As we enter 2019, consumer packaged goods (CPG) companies are feeling the weight of far-reaching consumer trends and are struggling to implement the right strategy to connect with millennials and online consumers. The legwork on implementing a brand strategy is daunting, as companies consider product design, manufacturing, supply chain challenges and, of course, consumer preferences.
One trend emerging in the flexible packaging space is the move towards stand-up pouches (SUP) in some CPG channels and its effect on demand for pillow pack formats.
According to the 2018 Packaging Outlook Report from Packaging Strategies, “Stand-up pouches are the fastest-growing segment of flexible packaging with growth pegged at seven to nine percent per year till 2023.”
That's excellent news for SUP but lying underneath the surface is the overall trend of CPGs moving away from rigid containers and embracing all forms of flexible formats.
In the Harris poll from 2017, chartered by the Flexible Packaging Association, “83 percent of all brand owners are currently using flexible packaging of some type. In addition, 26 percent of all brands have increased their usage of flexible packaging in the past five years, and 31 percent intend to increase their flexible packaging usage in the next five years.”
In covering system software solutions for many food and automation magazines, this move to flexible packaging dovetails with recent initiatives by enterprises to find more efficiencies via system integration, which includes packaging design, packaging lines and supply chain challenges. The Harris Poll from 2017 also shows that lowered production costs and supply chain efficiencies are the top two reasons for the move away from rigid to flexible.
The challenges are many for most large CPG companies, such as what Americans want to eat and the invasion of smaller, niche food startups. A 2018 Wall Street Journal article, “Small Brands are Taking a Thousand little bites out of Campbells,” (Sub reqd) shows the sense of urgency, and how CPGs are acquiring these upstarts:
“The grocery aisle is continuously changing as barriers to entry are low and social media can help create overnight sensations. Snacking is on the rise as busy people look for smart and convenient options. Big Food is responding: Hershey Co. recently bought Amplify Snack Brands, maker of chic and healthy SkinnyPop, for $1.6 billion; Mondelez International (which also recently had a CEO change) this month bought Tate’s Bake Shop, paying $500 million for a Long Island-based company known for thin crispy cookies that taste more sophisticated than an Oreo.”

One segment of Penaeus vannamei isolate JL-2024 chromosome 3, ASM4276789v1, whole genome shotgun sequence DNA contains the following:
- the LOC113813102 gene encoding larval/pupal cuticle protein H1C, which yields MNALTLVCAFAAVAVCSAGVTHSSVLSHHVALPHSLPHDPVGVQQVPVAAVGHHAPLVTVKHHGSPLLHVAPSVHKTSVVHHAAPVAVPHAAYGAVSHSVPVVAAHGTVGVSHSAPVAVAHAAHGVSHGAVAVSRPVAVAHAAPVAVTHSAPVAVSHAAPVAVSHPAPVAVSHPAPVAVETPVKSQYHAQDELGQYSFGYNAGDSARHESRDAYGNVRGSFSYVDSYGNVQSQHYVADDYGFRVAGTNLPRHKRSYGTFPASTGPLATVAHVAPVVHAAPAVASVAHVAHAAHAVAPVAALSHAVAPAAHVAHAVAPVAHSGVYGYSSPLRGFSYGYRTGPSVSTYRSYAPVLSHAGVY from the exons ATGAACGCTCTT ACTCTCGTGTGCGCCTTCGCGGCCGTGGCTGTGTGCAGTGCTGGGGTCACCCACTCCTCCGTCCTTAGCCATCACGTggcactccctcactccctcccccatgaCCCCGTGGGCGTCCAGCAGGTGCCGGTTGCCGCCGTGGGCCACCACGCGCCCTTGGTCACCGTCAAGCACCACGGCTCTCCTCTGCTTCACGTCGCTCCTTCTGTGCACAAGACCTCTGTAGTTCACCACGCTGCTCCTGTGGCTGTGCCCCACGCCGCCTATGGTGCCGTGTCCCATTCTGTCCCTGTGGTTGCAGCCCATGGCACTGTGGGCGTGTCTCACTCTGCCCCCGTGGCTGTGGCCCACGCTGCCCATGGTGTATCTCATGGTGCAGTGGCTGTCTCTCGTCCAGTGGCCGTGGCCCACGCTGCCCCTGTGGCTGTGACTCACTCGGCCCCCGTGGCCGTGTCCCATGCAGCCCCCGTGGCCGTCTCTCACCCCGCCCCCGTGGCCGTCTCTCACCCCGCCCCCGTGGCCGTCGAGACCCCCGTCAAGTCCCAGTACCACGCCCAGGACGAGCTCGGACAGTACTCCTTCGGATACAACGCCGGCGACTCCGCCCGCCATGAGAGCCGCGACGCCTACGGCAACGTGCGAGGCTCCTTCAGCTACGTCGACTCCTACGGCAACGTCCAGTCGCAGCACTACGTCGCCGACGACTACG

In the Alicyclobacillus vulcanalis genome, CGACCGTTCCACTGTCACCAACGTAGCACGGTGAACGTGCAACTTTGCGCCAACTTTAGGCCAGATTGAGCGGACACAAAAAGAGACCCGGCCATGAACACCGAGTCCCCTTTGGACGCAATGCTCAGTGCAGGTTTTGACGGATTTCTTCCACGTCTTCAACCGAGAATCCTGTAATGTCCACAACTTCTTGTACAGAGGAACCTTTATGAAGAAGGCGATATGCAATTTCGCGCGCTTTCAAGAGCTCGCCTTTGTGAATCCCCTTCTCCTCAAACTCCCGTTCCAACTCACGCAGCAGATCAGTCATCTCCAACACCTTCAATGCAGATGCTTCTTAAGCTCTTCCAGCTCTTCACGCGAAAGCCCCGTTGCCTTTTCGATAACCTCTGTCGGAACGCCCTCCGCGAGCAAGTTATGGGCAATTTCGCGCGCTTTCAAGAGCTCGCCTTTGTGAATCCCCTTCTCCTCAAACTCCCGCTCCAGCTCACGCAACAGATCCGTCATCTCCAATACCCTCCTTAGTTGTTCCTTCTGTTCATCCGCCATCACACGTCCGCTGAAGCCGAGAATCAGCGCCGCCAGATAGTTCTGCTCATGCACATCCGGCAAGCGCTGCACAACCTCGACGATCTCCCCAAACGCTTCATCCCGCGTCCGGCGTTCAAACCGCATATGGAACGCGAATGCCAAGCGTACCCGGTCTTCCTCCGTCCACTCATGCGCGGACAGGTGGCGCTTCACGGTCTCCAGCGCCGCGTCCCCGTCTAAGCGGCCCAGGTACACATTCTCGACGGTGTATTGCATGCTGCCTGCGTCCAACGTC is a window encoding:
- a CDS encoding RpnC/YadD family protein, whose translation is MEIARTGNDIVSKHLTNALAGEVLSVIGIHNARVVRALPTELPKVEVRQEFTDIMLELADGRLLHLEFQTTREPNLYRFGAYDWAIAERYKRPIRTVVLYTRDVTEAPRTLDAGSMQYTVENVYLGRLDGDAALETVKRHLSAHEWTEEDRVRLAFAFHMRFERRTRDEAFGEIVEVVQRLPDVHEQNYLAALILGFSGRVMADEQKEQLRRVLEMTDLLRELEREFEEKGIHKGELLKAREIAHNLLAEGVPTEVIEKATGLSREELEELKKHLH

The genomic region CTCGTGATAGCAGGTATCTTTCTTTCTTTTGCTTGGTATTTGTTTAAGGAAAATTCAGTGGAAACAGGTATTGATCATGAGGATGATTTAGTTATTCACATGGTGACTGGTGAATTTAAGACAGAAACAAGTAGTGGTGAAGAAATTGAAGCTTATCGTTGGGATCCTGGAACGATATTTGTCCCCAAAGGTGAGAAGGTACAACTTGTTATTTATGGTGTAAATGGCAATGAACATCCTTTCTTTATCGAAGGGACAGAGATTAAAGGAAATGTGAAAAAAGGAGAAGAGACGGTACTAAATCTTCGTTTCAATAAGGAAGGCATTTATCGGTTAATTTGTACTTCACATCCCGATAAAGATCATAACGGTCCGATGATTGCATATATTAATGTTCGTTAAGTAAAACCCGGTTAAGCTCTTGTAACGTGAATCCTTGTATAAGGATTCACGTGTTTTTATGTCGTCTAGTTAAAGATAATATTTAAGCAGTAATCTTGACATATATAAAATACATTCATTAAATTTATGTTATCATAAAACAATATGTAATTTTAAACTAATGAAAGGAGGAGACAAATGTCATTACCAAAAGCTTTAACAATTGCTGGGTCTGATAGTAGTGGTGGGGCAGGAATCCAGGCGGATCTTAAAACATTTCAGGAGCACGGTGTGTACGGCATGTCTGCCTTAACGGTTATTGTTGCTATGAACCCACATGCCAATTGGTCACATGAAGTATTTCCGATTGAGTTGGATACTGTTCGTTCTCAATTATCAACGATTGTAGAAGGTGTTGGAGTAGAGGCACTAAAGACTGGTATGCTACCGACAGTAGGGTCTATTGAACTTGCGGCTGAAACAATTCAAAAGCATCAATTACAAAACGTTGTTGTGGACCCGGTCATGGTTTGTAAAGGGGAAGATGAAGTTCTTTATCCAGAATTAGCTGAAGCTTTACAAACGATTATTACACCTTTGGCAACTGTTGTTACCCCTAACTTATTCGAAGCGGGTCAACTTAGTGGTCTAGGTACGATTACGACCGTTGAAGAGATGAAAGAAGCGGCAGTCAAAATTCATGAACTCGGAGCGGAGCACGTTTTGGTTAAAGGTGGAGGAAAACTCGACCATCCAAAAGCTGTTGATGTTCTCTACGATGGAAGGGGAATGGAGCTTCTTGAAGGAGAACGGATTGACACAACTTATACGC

As larger companies bring in new products, many retailers are also providing help with packaging requirements. In a recent Rovema blog post on SUP solutions, Walmart and Kroger now provide CPG guidelines for shelf-ready packaging (SRP) or “pretty darn quick (PDQ),” as a Walmart executive calls it. Plus, club store business models are also exploring easy ways to stock graphic-appealing displays for end caps and pallet wraps, such as SUP products.
Currently, stand-up pouches (SUPs) are finding room on club store shelves with premium products, such as a Lindt’s chocolate or Justin’s chocolate, while large pillow packs for potato chips continue to find a home on corrugated shelves in Sams Club and Costco.
The challenge in the club store channel also illustrates just how many sales channels there are in today’s consumer landscape. Products now need to be tested for retail, grocery, club, online and home delivery channels. And, CPG cultures tend to be more resistant to move away from rigid packaging successes.
According to Mark Moorhead, market director, Bemis in a recent Packaging Strategies article, “Large brands are a little more reluctant to switch over to new packaging formats because of their infrastructure of canning or bottling. It becomes difficult for them to consider transitioning. Whereas the emerging brands may start immediately in a pouch format and not even consider a can or a bottle.
While packaging is a crucial decision, so is manufacturing for newly acquired start-ups or small volume production. The challenge, known as Lot size 1, refers to a small quantity of goods ordered for delivery on a specific date or manufactured in a single production run.
To help with these challenges, automation companies are providing “digital twins” of packaging machines and production lines to help end users understand their current assets immediately and in the process make quicker decisions on production. Mynah Technologies, a part of Emerson, and Siemens’ Mindsphere are examples of digital twin platforms being used now by end user companies. Some of these platforms integrate all phases of the product lifecycle, such as product generation, manufacturing, supply chain, distribution and customer feedback, to accelerate market arrival and find enterprise efficiencies.
As companies look for efficiencies, many food producers are favoring SUP. According to a Global Packaging Trends 2018 study, “Consumers have shown time and again that they prefer the ability of flexible packaging to deliver the message of a brand. The bright graphics, clear windows or matte finishes, extensive functionality, and ease of incorporating active and intelligent features into pouches, in particular, are used to convey clear messages about the products inside.
Also, developments in film properties are providing robust protection for the product inside SUP and at a low cost. For years, pillow packaging was the choice for many snack products due to the proven characteristics of foil-based film.
So what’s the prognosis? SUP is growing and this packaging format is still quite attractive for retail stores, but pillow packs should have traction with smaller snack companies’ quirky new snacks.